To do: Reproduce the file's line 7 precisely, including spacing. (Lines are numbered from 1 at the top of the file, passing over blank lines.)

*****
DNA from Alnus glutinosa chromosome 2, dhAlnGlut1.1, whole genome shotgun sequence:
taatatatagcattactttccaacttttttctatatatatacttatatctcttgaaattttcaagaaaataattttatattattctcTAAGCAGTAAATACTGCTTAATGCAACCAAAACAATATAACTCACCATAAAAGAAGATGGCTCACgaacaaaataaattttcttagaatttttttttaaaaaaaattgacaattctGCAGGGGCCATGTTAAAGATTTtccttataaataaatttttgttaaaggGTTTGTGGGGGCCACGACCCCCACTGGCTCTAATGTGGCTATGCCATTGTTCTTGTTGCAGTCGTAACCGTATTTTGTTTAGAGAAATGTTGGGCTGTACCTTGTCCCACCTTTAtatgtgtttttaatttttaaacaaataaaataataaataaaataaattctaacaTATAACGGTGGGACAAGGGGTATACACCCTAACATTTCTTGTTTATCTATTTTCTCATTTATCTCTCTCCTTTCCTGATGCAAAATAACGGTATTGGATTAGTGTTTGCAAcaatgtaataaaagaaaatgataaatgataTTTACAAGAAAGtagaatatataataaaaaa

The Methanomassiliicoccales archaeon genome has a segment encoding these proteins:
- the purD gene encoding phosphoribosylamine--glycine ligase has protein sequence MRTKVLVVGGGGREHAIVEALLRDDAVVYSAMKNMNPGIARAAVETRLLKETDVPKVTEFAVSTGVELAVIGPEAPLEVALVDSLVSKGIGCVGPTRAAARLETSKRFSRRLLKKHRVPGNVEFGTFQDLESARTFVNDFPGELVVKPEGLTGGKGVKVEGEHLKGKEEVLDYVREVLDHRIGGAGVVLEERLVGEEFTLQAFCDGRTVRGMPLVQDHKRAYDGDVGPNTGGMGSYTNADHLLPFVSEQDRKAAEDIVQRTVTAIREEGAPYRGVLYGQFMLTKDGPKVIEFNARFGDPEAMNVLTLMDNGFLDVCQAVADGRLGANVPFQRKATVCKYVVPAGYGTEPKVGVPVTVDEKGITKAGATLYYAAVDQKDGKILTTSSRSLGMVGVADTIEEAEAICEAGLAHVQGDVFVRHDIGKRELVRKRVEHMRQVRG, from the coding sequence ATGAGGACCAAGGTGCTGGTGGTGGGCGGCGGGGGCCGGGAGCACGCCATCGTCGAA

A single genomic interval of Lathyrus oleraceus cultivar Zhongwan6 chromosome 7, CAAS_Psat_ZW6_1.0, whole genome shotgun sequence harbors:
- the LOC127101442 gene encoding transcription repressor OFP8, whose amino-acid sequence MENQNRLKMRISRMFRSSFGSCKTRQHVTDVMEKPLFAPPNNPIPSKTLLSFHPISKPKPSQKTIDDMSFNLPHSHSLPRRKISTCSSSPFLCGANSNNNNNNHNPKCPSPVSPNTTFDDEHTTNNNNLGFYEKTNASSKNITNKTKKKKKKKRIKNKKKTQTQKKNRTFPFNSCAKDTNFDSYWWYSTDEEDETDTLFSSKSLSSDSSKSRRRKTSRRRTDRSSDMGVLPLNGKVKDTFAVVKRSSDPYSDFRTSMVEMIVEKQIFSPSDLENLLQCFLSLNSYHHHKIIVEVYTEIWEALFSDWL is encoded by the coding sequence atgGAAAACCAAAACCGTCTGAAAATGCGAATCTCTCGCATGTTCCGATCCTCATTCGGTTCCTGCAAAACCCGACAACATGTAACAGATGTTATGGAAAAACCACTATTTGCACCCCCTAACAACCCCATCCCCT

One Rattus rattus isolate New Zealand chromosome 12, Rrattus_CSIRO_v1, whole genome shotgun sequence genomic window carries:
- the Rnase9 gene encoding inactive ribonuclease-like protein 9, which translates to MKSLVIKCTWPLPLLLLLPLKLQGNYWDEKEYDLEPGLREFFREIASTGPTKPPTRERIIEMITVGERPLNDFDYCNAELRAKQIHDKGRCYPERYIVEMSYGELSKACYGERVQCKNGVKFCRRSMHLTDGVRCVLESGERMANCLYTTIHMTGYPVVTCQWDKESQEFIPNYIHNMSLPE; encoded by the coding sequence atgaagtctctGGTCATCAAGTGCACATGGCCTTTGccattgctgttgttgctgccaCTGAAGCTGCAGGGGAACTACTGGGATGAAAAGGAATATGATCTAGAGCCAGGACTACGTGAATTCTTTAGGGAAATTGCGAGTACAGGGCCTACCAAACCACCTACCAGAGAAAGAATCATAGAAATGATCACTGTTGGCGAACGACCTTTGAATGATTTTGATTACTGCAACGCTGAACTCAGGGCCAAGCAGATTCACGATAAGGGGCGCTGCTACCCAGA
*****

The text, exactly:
One Rattus rattus isolate New Zealand chromosome 12, Rrattus_CSIRO_v1, whole genome shotgun sequence genomic window carries: